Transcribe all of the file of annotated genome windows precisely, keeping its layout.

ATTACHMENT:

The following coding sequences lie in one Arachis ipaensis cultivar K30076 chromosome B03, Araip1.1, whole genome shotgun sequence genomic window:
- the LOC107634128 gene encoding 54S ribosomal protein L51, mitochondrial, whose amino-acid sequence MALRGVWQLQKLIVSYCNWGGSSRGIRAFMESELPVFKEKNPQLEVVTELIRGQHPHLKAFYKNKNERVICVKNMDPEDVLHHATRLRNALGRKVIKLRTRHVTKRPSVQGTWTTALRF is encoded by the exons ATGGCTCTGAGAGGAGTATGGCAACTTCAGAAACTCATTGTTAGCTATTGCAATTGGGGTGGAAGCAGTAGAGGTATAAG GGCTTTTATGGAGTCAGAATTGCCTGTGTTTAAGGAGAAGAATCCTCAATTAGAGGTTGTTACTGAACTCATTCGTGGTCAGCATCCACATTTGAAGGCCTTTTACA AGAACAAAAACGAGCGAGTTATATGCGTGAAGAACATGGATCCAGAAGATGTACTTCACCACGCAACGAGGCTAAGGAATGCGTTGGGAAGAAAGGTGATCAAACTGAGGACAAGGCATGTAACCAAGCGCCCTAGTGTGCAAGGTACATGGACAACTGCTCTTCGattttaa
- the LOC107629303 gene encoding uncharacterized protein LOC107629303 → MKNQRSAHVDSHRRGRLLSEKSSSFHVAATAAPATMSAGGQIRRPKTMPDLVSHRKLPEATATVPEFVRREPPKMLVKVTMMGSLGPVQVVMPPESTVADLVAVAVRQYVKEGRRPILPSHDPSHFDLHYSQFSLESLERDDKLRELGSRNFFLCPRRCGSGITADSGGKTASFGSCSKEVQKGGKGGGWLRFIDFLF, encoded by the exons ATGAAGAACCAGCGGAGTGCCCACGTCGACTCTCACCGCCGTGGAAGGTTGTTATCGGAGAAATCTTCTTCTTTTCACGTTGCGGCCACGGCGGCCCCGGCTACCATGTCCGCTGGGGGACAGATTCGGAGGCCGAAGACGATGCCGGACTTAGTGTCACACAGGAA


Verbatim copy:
The following coding sequences lie in one Arachis ipaensis cultivar K30076 chromosome B03, Araip1.1, whole genome shotgun sequence genomic window:
- the LOC107634128 gene encoding 54S ribosomal protein L51, mitochondrial, whose amino-acid sequence MALRGVWQLQKLIVSYCNWGGSSRGIRAFMESELPVFKEKNPQLEVVTELIRGQHPHLKAFYKNKNERVICVKNMDPEDVLHHATRLRNALGRKVIKLRTRHVTKRPSVQGTWTTALRF is encoded by the exons ATGGCTCTGAGAGGAGTATGGCAACTTCAGAAACTCATTGTTAGCTATTGCAATTGGGGTGGAAGCAGTAGAGGTATAAG GGCTTTTATGGAGTCAGAATTGCCTGTGTTTAAGGAGAAGAATCCTCAATTAGAGGTTGTTACTGAACTCATTCGTGGTCAGCATCCACATTTGAAGGCCTTTTACA AGAACAAAAACGAGCGAGTTATATGCGTGAAGAACATGGATCCAGAAGATGTACTTCACCACGCAACGAGGCTAAGGAATGCGTTGGGAAGAAAGGTGATCAAACTGAGGACAAGGCATGTAACCAAGCGCCCTAGTGTGCAAGGTACATGGACAACTGCTCTTCGattttaa
- the LOC107629303 gene encoding uncharacterized protein LOC107629303 → MKNQRSAHVDSHRRGRLLSEKSSSFHVAATAAPATMSAGGQIRRPKTMPDLVSHRKLPEATATVPEFVRREPPKMLVKVTMMGSLGPVQVVMPPESTVADLVAVAVRQYVKEGRRPILPSHDPSHFDLHYSQFSLESLERDDKLRELGSRNFFLCPRRCGSGITADSGGKTASFGSCSKEVQKGGKGGGWLRFIDFLF, encoded by the exons ATGAAGAACCAGCGGAGTGCCCACGTCGACTCTCACCGCCGTGGAAGGTTGTTATCGGAGAAATCTTCTTCTTTTCACGTTGCGGCCACGGCGGCCCCGGCTACCATGTCCGCTGGGGGACAGATTCGGAGGCCGAAGACGATGCCGGACTTAGTGTCACACAGGAA